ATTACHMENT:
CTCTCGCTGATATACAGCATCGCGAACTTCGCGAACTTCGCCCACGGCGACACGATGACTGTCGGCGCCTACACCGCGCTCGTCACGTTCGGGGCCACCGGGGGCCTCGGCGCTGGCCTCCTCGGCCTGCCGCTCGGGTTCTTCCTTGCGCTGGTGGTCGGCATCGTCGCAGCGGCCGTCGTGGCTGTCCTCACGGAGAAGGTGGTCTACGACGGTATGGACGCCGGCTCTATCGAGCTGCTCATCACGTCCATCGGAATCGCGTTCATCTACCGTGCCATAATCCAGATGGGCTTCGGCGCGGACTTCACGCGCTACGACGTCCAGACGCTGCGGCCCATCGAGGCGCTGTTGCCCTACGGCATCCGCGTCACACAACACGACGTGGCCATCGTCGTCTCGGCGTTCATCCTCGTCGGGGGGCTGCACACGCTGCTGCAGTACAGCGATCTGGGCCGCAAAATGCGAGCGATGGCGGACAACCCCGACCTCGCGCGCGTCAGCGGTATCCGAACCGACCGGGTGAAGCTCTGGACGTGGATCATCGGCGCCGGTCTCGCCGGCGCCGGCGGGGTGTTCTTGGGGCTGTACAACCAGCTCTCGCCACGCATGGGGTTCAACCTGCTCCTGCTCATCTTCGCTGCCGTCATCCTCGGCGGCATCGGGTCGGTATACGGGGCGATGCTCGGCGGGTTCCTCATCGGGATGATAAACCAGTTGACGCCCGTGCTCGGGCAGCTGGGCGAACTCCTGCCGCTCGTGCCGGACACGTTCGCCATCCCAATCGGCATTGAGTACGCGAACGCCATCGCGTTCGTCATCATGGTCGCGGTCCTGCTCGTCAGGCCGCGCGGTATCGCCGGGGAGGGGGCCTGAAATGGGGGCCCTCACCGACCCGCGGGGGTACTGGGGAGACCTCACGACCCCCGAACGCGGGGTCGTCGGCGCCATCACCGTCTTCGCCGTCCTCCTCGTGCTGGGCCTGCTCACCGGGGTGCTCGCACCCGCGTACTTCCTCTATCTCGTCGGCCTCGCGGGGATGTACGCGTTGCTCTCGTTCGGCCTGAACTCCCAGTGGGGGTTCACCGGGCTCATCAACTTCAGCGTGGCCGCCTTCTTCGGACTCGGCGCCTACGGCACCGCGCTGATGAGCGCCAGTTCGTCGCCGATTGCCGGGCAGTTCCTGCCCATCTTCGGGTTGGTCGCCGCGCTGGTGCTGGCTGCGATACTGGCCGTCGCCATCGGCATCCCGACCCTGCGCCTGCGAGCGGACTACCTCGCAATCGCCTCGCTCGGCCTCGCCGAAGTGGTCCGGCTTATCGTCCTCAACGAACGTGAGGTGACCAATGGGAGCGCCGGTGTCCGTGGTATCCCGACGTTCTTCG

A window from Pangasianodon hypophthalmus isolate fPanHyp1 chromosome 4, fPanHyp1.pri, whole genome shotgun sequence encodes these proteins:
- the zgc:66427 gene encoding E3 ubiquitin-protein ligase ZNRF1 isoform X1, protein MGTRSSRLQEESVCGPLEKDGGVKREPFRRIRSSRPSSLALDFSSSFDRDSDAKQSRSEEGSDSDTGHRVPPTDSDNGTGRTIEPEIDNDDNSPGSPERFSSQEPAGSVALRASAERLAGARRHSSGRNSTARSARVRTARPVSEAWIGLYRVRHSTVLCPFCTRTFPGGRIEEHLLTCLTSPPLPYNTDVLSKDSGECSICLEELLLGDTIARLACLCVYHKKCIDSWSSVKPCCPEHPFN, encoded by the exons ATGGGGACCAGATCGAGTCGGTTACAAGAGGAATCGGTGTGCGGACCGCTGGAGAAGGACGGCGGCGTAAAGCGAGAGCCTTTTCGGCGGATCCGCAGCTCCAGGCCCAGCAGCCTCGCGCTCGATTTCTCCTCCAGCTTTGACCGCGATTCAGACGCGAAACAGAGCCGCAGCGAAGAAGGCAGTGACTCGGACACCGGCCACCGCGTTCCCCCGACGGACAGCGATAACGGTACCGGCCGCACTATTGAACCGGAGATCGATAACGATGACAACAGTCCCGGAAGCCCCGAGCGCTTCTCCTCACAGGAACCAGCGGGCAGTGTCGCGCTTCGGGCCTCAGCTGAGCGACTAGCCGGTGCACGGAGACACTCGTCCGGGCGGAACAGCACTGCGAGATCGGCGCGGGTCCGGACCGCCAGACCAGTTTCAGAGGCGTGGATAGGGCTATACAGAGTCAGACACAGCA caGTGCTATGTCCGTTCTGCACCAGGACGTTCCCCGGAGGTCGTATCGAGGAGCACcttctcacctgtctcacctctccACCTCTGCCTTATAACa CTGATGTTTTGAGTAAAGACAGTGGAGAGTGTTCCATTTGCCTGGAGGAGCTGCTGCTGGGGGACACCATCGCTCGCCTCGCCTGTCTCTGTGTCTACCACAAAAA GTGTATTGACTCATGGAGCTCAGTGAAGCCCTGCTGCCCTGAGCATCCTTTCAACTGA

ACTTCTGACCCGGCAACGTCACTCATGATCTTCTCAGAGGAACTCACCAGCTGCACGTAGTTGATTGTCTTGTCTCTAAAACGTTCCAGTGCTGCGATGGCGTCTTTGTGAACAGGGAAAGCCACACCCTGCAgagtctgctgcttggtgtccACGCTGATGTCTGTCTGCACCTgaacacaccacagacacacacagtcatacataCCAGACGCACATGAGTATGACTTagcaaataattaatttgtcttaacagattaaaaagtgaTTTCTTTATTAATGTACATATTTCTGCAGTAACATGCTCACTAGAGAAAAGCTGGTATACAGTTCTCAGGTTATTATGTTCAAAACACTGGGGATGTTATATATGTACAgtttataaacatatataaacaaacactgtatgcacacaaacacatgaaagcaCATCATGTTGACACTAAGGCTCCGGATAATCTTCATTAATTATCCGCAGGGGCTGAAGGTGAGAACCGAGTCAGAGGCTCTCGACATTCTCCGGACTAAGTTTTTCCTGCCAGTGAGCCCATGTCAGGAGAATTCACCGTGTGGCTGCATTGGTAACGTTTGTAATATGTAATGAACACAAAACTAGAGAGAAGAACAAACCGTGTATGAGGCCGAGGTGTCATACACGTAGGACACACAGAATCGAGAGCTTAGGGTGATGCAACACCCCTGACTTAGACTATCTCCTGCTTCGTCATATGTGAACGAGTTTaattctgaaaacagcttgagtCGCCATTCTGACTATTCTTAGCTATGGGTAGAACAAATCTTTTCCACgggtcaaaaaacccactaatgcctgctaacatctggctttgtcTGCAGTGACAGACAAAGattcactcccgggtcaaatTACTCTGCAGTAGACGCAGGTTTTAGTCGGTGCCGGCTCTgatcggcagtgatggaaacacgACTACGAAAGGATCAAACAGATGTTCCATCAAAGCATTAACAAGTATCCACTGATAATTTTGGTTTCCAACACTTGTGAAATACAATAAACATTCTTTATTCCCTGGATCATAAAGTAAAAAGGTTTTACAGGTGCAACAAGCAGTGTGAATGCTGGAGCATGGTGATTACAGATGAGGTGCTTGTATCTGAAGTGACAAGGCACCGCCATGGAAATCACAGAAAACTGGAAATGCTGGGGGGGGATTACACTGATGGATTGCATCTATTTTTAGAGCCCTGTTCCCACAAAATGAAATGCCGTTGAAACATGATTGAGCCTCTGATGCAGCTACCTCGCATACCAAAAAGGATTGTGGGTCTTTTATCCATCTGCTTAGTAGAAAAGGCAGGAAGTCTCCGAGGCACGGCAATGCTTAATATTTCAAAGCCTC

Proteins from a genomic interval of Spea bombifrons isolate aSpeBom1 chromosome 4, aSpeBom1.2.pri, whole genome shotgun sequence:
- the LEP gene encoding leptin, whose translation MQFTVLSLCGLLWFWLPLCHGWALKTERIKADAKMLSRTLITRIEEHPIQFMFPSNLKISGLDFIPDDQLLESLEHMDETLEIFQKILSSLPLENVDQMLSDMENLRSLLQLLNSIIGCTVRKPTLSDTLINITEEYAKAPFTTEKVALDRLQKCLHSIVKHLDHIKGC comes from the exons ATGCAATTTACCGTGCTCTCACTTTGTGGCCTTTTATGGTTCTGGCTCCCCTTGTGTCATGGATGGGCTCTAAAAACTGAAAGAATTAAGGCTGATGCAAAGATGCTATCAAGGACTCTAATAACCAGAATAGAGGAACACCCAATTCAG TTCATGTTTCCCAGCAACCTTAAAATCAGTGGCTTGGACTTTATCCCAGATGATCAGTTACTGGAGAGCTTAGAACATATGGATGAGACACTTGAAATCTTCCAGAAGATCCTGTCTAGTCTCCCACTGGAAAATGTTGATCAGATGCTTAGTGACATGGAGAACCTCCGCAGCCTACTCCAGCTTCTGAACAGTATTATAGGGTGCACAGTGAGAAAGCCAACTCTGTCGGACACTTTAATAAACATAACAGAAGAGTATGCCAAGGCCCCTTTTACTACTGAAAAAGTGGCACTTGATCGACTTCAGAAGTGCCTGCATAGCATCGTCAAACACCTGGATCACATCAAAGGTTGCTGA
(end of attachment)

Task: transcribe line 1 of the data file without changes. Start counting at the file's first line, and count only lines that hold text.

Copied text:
CTCTCGCTGATATACAGCATCGCGAACTTCGCGAACTTCGCCCACGGCGACACGATGACTGTCGGCGCCTACACCGCGCTCGTCACGTTCGGGGCCACCGGGGGCCTCGGCGCTGGCCTCCTCGGCCTGCCGCTCGGGTTCTTCCTTGCGCTGGTGGTCGGCATCGTCGCAGCGGCCGTCGTGGCTGTCCTCACGGAGAAGGTGGTCTACGACGGTATGGACGCCGGCTCTATCGAGCTGCTCATCACGTCCATCGGAATCGCGTTCATCTACCGTGCCATAATCCAGATGGGCTTCGGCGCGGACTTCACGCGCTACGACGTCCAGACGCTGCGGCCCATCGAGGCGCTGTTGCCCTACGGCATCCGCGTCACACAACACGACGTGGCCATCGTCGTCTCGGCGTTCATCCTCGTCGGGGGGCTGCACACGCTGCTGCAGTACAGCGATCTGGGCCGCAAAATGCGAGCGATGGCGGACAACCCCGACCTCGCGCGCGTCAGCGGTATCCGAACCGACCGGGTGAAGCTCTGGACGTGGATCATCGGCGCCGGTCTCGCCGGCGCCGGCGGGGTGTTCTTGGGGCTGTACAACCAGCTCTCGCCACGCATGGGGTTCAACCTGCTCCTGCTCATCTTCGCTGCCGTCATCCTCGGCGGCATCGGGTCGGTATACGGGGCGATGCTCGGCGGGTTCCTCATCGGGATGATAAACCAGTTGACGCCCGTGCTCGGGCAGCTGGGCGAACTCCTGCCGCTCGTGCCGGACACGTTCGCCATCCCAATCGGCATTGAGTACGCGAACGCCATCGCGTTCGTCATCATGGTCGCGGTCCTGCTCGTCAGGCCGCGCGGTATCGCCGGGGAGGGGGCCTGAAATGGGGGCCCTCACCGACCCGCGGGGGTACTGGGGAGACCTCACGACCCCCGAACGCGGGGTCGTCGGCGCCATCACCGTCTTCGCCGTCCTCCTCGTGCTGGGCCTGCTCACCGGGGTGCTCGCACCCGCGTACTTCCTCTATCTCGTCGGCCTCGCGGGGATGTACGCGTTGCTCTCGTTCGGCCTGAACTCCCAGTGGGGGTTCACCGGGCTCATCAACTTCAGCGTGGCCGCCTTCTTCGGACTCGGCGCCTACGGCACCGCGCTGATGAGCGCCAGTTCGTCGCCGATTGCCGGGCAGTTCCTGCCCATCTTCGGGTTGGTCGCCGCGCTGGTGCTGGCTGCGATACTGGCCGTCGCCATCGGCATCCCGACCCTGCGCCTGCGAGCGGACTACCTCGCAATCGCCTCGCTCGGCCTCGCCGAAGTGGTCCGGCTTATCGTCCTCAACGAACGTGAGGTGACCAATGGGAGCGCCGGTGTCCGTGGTATCCCGACGTTCTTCG